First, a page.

Discussion in 'What If - Mediterranean & North Africa' started by GIJOE, Feb 3, 2004.
That's interesting but hardly the all out war that Patton was calling for.
If the US is playing defence at first which they should one should look at the opening phases of the Ardennes Offensive,Middleton's Corps was heavily outnumbered but still managed to hold up the German counter-offensive for quite some time. The area the Americans are trying to defend is very good defensive team.
In the air just how good is the VVS at higher altitudes where USAAF bombers will be operating? How about intercepting B-29's? Soviet fighters also tended to have far lighter armament and shorter ranges then their USAAF counterparts though I'm thinking the later Lavochins may have carried 4 cannon. IN Gordon's & Khazanov's book on Soviet fighters some of the later models had structural problems,i.e. problems with glues. In fact it was either the LA-5 or LA-7 that had to be grounded for a while the problem was so bad.
You know I felt the Soviets had a edge until about the late 80s then it was gone. There is no doubt in my mind the army we had during Desert Storm would have mopped them up. It was the first time in our history we had better armor than the Soviets, IMO.
Remember though in regards to armor the MBT of the US in WW2,the M4 was probably at least equal to the T-34 . Also the US in WW2 had to project power overseas whereas the Soviets didn't. IMHO the M48 was probably equal to the T-54,with 105mm probably equal to the T-62 and the M-60 probably equal if not superior. Now when the T-72's came around well...However this is a WW2 forum,sorry to hi-jack the thread if not the forum.
After some thinking I believe the Soviets would have some logistics issues that would have come into play.
Zhukov was concerned for the casualty rate in his command. If you look at casualty rate of men under his command, it is relatively low compared to other Russian commanders during similar operations.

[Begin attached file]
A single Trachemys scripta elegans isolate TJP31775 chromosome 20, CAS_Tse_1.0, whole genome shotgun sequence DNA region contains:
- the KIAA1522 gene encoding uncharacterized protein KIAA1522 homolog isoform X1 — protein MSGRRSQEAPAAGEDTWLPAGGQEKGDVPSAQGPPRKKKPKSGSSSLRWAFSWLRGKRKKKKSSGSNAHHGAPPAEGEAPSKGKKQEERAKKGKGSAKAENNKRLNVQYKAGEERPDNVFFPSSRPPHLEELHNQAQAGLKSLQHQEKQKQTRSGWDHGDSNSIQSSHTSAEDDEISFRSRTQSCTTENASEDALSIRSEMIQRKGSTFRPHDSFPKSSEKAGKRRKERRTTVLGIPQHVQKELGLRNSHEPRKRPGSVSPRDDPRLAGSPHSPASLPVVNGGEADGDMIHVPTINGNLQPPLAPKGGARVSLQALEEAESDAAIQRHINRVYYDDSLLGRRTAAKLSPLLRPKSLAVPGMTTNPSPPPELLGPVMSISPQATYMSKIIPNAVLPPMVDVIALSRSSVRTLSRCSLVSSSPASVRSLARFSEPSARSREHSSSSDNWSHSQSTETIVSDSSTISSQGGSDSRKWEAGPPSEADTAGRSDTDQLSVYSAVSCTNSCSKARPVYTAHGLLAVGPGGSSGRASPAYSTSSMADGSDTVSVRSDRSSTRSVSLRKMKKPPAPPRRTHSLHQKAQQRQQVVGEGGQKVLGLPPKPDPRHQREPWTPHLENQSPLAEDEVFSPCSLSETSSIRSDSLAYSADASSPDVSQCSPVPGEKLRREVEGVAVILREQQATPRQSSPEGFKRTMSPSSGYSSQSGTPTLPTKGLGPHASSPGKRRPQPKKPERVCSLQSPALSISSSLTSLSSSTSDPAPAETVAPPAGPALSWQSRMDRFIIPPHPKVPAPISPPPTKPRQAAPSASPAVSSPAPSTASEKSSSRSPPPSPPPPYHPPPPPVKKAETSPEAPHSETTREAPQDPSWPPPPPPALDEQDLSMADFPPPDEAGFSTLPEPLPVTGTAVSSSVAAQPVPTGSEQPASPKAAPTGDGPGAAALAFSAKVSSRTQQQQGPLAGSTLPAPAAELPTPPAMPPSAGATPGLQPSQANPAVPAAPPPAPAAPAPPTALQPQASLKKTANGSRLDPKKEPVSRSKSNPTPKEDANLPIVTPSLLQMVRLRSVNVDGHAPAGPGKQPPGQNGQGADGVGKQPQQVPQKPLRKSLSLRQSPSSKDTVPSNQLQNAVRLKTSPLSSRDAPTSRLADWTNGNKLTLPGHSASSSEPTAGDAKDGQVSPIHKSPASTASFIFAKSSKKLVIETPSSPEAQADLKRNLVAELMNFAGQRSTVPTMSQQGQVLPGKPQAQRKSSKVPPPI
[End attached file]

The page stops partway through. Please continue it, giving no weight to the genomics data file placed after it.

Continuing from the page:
However he was no Saint. This man had a violent temper and needlessly wasted men’s lives with many of his decisions. Yes we can attribute that to Russian attitude toward human life in general.
After the war he was in charge of Totskoye nuclear test. After which tens of thousands Red Army soldiers were eventually killed or made impotent by Radiation Poisoning.
Welcome to the forum! Mind if I jump in? ;-)
GIJOE, There are a couple of points on your post that to me seems inaccurate. The US Army had serious morale issues towards the end of the war; the troops, who survived combat with the Nazis, were eager to be discharged. Civilian morale was also low. The Russian Army had very high morale sustained by ideology and draconian discipline.
On the other hand, American artillery and armor actually were pretty good. The US Army was better motorized, had a lot of tanks and tank destroyers capable of going toe-to-toe with Soviet T-34-85s, and an artillery arm that many Germans considered superior to the Russian's. The Americans were also stronger in logistics, they didn't depend on railroads as much as the Russians and were much better off in supplying plentiful gasoline, ammunition and food to the troops. I actually expect the Allies to own the skies. They had more high performance aircrafts and better trained pilots. They fought the Luftwaffe as much as the Russians fought the Heer after all!
IMHO the biggest problem for the Russians was their lack of strategic depth. They shot their bolt at 1945 and probably lacked the means to sustain another major conflict, while for the Americans it was a matter of will.